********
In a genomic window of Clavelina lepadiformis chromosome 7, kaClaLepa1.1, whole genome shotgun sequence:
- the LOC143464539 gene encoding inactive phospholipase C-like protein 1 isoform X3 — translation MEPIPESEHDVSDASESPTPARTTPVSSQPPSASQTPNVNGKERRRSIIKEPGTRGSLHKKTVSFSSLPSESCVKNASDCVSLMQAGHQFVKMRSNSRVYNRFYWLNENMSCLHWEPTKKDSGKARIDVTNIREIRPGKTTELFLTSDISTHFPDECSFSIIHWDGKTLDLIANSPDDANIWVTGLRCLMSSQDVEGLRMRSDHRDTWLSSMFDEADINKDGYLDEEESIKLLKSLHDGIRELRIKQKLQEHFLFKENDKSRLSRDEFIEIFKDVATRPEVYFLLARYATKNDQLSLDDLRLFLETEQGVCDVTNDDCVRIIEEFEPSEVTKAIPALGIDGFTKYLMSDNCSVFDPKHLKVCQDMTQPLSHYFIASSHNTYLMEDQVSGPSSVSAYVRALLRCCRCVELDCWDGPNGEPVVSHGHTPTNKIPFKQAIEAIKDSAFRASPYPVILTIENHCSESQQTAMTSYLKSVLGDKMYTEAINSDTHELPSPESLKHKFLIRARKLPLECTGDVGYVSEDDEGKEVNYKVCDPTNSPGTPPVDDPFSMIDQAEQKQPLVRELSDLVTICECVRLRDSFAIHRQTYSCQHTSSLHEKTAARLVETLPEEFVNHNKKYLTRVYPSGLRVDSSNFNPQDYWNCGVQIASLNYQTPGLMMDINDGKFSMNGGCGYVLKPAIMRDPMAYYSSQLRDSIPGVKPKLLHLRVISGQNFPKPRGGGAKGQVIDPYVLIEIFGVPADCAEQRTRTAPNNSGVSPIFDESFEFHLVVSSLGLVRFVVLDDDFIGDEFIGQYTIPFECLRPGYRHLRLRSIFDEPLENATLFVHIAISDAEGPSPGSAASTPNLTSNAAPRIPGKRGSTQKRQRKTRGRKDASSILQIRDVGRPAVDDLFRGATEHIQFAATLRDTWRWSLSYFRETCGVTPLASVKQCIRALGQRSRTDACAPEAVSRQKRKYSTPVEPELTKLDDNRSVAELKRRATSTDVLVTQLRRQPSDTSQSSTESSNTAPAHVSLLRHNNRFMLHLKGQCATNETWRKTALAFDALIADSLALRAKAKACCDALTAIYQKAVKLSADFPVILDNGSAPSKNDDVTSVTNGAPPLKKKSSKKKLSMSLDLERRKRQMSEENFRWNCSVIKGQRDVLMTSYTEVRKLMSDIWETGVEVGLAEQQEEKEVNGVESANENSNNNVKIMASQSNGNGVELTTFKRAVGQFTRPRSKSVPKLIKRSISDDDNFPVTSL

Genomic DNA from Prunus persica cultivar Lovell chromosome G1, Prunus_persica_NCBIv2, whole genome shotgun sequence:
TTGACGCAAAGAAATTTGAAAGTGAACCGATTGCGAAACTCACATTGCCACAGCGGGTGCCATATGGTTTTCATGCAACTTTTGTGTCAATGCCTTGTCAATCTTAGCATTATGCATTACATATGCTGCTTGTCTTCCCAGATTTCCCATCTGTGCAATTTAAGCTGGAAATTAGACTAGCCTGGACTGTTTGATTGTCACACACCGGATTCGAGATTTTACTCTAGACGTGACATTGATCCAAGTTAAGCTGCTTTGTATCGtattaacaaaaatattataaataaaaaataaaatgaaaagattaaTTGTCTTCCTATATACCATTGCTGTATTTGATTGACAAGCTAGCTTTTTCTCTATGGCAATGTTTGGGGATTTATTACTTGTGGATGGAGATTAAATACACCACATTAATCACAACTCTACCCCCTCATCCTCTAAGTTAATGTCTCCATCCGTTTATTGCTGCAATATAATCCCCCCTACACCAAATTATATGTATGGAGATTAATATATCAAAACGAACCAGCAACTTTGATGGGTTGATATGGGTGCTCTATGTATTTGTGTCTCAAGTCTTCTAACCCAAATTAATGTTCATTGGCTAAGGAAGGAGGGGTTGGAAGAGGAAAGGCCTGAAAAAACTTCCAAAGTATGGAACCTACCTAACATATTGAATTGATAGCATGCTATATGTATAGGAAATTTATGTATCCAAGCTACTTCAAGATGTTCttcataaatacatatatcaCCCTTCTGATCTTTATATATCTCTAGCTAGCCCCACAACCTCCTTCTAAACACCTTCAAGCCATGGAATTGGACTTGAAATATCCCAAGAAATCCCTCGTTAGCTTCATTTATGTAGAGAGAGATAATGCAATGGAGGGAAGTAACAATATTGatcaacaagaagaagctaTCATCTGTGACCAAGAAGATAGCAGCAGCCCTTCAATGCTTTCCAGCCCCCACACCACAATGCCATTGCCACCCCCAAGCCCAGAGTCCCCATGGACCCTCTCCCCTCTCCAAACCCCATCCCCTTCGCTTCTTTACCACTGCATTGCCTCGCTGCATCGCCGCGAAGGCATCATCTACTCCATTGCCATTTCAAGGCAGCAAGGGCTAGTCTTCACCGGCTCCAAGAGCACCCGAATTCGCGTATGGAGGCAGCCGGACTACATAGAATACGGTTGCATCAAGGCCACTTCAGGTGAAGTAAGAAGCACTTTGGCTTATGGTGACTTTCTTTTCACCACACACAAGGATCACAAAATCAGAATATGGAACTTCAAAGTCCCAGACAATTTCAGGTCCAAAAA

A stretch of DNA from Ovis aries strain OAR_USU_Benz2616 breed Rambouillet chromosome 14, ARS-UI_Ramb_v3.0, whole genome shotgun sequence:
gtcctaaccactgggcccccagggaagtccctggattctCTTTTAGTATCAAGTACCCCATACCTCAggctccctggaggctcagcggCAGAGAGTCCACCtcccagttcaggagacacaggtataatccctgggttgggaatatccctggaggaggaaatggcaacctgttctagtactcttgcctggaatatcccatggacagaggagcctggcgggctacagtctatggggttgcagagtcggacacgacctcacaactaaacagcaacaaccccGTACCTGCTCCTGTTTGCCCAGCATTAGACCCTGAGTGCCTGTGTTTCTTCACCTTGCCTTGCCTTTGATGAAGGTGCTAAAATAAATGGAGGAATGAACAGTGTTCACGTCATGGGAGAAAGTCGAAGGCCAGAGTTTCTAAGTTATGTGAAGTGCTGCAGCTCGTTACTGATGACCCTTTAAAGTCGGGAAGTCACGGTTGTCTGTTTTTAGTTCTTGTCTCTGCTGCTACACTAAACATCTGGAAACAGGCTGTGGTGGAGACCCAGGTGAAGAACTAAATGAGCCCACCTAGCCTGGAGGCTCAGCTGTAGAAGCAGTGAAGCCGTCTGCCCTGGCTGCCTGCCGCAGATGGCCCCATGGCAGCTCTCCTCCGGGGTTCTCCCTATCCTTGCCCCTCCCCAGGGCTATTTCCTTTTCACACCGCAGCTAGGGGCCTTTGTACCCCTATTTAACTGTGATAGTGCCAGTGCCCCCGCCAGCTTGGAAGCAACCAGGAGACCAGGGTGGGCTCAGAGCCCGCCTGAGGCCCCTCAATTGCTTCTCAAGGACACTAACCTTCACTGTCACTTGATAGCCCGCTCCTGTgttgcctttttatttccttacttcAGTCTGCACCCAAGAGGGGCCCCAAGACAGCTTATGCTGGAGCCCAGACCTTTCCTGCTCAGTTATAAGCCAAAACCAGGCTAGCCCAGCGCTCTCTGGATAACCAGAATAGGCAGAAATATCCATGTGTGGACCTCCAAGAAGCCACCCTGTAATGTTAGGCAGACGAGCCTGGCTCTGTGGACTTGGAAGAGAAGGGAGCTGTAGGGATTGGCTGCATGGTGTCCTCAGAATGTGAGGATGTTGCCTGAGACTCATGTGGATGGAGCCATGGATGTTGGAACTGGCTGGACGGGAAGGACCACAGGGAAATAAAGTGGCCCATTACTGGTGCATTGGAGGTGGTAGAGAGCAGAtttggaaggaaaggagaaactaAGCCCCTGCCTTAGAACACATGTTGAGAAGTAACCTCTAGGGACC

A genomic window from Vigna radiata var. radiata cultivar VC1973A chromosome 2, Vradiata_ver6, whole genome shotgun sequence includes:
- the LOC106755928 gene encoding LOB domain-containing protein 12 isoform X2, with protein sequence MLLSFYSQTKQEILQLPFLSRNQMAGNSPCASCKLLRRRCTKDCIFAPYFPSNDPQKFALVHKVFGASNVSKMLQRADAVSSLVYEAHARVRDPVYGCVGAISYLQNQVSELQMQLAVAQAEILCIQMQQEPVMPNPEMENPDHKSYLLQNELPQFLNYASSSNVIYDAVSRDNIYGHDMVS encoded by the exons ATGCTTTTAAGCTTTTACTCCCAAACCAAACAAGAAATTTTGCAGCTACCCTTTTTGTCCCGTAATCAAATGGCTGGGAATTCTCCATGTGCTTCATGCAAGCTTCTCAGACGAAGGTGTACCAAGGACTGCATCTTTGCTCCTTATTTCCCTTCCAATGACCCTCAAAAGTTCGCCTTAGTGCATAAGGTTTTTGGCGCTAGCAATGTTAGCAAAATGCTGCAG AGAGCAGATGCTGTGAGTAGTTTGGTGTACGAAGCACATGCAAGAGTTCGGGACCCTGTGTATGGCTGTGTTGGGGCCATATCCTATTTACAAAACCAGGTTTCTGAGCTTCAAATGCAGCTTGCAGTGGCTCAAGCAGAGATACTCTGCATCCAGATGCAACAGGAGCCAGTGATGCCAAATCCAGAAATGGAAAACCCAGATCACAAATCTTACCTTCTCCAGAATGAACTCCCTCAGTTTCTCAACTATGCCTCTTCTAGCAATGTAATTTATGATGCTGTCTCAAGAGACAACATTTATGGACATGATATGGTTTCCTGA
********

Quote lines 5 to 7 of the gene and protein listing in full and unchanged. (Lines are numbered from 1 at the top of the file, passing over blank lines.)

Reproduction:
A stretch of DNA from Ovis aries strain OAR_USU_Benz2616 breed Rambouillet chromosome 14, ARS-UI_Ramb_v3.0, whole genome shotgun sequence:
gtcctaaccactgggcccccagggaagtccctggattctCTTTTAGTATCAAGTACCCCATACCTCAggctccctggaggctcagcggCAGAGAGTCCACCtcccagttcaggagacacaggtataatccctgggttgggaatatccctggaggaggaaatggcaacctgttctagtactcttgcctggaatatcccatggacagaggagcctggcgggctacagtctatggggttgcagagtcggacacgacctcacaactaaacagcaacaaccccGTACCTGCTCCTGTTTGCCCAGCATTAGACCCTGAGTGCCTGTGTTTCTTCACCTTGCCTTGCCTTTGATGAAGGTGCTAAAATAAATGGAGGAATGAACAGTGTTCACGTCATGGGAGAAAGTCGAAGGCCAGAGTTTCTAAGTTATGTGAAGTGCTGCAGCTCGTTACTGATGACCCTTTAAAGTCGGGAAGTCACGGTTGTCTGTTTTTAGTTCTTGTCTCTGCTGCTACACTAAACATCTGGAAACAGGCTGTGGTGGAGACCCAGGTGAAGAACTAAATGAGCCCACCTAGCCTGGAGGCTCAGCTGTAGAAGCAGTGAAGCCGTCTGCCCTGGCTGCCTGCCGCAGATGGCCCCATGGCAGCTCTCCTCCGGGGTTCTCCCTATCCTTGCCCCTCCCCAGGGCTATTTCCTTTTCACACCGCAGCTAGGGGCCTTTGTACCCCTATTTAACTGTGATAGTGCCAGTGCCCCCGCCAGCTTGGAAGCAACCAGGAGACCAGGGTGGGCTCAGAGCCCGCCTGAGGCCCCTCAATTGCTTCTCAAGGACACTAACCTTCACTGTCACTTGATAGCCCGCTCCTGTgttgcctttttatttccttacttcAGTCTGCACCCAAGAGGGGCCCCAAGACAGCTTATGCTGGAGCCCAGACCTTTCCTGCTCAGTTATAAGCCAAAACCAGGCTAGCCCAGCGCTCTCTGGATAACCAGAATAGGCAGAAATATCCATGTGTGGACCTCCAAGAAGCCACCCTGTAATGTTAGGCAGACGAGCCTGGCTCTGTGGACTTGGAAGAGAAGGGAGCTGTAGGGATTGGCTGCATGGTGTCCTCAGAATGTGAGGATGTTGCCTGAGACTCATGTGGATGGAGCCATGGATGTTGGAACTGGCTGGACGGGAAGGACCACAGGGAAATAAAGTGGCCCATTACTGGTGCATTGGAGGTGGTAGAGAGCAGAtttggaaggaaaggagaaactaAGCCCCTGCCTTAGAACACATGTTGAGAAGTAACCTCTAGGGACC

A genomic window from Vigna radiata var. radiata cultivar VC1973A chromosome 2, Vradiata_ver6, whole genome shotgun sequence includes: